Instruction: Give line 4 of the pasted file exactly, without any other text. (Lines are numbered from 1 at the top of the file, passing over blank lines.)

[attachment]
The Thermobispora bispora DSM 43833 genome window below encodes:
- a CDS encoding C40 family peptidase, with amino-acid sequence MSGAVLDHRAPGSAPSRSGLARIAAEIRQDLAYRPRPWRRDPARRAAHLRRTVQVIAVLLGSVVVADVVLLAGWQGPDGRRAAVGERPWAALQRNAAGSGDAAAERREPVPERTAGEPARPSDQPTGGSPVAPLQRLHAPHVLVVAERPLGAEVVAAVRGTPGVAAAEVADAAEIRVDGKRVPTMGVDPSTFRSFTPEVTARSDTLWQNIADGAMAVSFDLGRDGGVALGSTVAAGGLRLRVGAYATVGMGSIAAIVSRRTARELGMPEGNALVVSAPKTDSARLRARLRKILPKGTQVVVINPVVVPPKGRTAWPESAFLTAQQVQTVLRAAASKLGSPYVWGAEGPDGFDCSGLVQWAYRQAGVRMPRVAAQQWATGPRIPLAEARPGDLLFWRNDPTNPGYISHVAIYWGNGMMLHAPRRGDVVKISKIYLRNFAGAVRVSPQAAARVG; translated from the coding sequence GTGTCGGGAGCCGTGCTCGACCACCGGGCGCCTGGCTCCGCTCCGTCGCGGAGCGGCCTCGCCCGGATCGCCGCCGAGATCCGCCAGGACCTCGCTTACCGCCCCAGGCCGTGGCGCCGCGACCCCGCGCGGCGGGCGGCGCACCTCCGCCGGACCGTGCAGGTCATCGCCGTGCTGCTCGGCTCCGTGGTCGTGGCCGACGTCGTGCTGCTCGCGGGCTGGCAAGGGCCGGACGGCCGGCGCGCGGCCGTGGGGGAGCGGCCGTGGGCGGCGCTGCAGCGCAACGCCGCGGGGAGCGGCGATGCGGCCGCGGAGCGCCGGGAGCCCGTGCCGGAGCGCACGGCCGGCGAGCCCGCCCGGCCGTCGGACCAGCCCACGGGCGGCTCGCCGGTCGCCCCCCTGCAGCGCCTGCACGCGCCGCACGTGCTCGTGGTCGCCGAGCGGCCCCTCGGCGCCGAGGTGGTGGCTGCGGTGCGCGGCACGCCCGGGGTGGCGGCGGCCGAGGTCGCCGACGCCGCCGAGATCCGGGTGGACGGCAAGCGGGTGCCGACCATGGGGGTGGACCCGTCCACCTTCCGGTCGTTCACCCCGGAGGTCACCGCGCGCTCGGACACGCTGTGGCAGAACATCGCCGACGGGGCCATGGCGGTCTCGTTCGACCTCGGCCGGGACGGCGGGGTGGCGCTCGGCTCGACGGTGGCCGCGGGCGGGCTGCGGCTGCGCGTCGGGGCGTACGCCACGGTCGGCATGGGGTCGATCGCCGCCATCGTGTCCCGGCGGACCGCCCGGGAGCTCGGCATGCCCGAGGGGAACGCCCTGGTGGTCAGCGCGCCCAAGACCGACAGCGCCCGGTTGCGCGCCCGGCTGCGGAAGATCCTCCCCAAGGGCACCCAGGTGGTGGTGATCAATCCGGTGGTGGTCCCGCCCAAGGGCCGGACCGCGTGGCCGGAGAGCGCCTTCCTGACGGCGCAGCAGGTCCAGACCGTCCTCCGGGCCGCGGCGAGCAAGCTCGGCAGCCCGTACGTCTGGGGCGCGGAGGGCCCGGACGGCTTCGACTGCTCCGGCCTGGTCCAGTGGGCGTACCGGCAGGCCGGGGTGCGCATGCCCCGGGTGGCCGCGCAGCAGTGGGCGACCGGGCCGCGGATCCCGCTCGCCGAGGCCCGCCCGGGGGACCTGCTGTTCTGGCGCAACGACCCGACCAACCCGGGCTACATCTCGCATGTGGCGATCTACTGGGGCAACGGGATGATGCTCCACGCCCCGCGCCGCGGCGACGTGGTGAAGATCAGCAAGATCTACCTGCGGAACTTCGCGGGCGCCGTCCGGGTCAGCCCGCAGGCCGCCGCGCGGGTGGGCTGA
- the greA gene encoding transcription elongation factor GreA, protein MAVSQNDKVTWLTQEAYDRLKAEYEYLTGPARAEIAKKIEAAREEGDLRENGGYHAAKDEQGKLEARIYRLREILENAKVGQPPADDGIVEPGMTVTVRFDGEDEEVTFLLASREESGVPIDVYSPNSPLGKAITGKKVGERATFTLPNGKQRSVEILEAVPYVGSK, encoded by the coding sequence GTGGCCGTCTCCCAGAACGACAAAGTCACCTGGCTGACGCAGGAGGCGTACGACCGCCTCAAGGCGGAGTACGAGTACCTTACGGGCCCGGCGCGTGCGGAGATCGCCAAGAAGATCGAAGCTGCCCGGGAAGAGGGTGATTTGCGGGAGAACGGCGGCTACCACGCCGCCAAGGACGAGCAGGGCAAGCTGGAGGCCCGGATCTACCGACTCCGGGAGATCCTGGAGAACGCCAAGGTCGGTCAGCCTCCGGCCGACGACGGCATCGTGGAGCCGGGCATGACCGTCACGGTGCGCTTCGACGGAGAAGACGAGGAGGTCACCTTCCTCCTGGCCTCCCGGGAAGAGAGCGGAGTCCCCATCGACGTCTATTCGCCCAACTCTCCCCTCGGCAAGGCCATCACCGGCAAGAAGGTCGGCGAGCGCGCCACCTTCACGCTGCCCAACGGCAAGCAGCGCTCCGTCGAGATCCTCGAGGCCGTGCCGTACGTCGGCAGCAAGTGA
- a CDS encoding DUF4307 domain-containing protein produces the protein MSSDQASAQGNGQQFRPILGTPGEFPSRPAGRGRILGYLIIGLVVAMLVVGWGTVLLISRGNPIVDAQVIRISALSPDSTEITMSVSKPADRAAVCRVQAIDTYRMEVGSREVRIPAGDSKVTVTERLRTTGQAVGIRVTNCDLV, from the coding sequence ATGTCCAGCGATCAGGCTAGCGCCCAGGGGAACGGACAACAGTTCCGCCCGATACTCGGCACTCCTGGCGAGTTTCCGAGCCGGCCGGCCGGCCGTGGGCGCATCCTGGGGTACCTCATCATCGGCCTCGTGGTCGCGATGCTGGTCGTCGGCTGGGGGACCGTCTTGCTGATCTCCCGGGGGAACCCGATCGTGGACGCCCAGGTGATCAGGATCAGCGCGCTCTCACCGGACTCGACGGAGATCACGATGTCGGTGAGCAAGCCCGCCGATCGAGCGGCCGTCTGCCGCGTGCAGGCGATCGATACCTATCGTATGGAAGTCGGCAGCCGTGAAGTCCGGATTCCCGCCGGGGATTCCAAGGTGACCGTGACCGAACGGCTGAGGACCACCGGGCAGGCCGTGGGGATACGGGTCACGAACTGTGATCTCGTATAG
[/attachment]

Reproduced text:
- a CDS encoding DUF4307 domain-containing protein produces the protein MSSDQASAQGNGQQFRPILGTPGEFPSRPAGRGRILGYLIIGLVVAMLVVGWGTVLLISRGNPIVDAQVIRISALSPDSTEITMSVSKPADRAAVCRVQAIDTYRMEVGSREVRIPAGDSKVTVTERLRTTGQAVGIRVTNCDLV, from the coding sequence ATGTCCAGCGATCAGGCTAGCGCCCAGGGGAACGGACAACAGTTCCGCCCGATACTCGGCACTCCTGGCGAGTTTCCGAGCCGGCCGGCCGGCCGTGGGCGCATCCTGGGGTACCTCATCATCGGCCTCGTGGTCGCGATGCTGGTCGTCGGCTGGGGGACCGTCTTGCTGATCTCCCGGGGGAACCCGATCGTGGACGCCCAGGTGATCAGGATCAGCGCGCTCTCACCGGACTCGACGGAGATCACGATGTCGGTGAGCAAGCCCGCCGATCGAGCGGCCGTCTGCCGCGTGCAGGCGATCGATACCTATCGTATGGAAGTCGGCAGCCGTGAAGTCCGGATTCCCGCCGGGGATTCCAAGGTGACCGTGACCGAACGGCTGAGGACCACCGGGCAGGCCGTGGGGATACGGGTCACGAACTGTGATCTCGTATAG